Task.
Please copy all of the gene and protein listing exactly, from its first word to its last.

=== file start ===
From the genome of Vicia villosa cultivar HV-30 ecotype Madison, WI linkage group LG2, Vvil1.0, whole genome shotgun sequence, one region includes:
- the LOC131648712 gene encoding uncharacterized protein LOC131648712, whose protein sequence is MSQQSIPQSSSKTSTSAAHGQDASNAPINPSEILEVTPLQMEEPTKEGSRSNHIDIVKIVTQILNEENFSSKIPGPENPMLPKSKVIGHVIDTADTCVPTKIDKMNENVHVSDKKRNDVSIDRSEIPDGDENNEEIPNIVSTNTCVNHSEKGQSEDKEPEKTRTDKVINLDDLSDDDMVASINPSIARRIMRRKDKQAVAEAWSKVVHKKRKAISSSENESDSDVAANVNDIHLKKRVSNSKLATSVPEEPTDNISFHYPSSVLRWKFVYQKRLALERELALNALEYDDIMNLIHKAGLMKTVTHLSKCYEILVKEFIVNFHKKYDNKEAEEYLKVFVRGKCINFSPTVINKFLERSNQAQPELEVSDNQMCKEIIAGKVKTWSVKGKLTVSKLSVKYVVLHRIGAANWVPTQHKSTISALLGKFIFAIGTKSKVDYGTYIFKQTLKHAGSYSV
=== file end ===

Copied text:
From the genome of Vicia villosa cultivar HV-30 ecotype Madison, WI linkage group LG2, Vvil1.0, whole genome shotgun sequence, one region includes:
- the LOC131648712 gene encoding uncharacterized protein LOC131648712, whose protein sequence is MSQQSIPQSSSKTSTSAAHGQDASNAPINPSEILEVTPLQMEEPTKEGSRSNHIDIVKIVTQILNEENFSSKIPGPENPMLPKSKVIGHVIDTADTCVPTKIDKMNENVHVSDKKRNDVSIDRSEIPDGDENNEEIPNIVSTNTCVNHSEKGQSEDKEPEKTRTDKVINLDDLSDDDMVASINPSIARRIMRRKDKQAVAEAWSKVVHKKRKAISSSENESDSDVAANVNDIHLKKRVSNSKLATSVPEEPTDNISFHYPSSVLRWKFVYQKRLALERELALNALEYDDIMNLIHKAGLMKTVTHLSKCYEILVKEFIVNFHKKYDNKEAEEYLKVFVRGKCINFSPTVINKFLERSNQAQPELEVSDNQMCKEIIAGKVKTWSVKGKLTVSKLSVKYVVLHRIGAANWVPTQHKSTISALLGKFIFAIGTKSKVDYGTYIFKQTLKHAGSYSV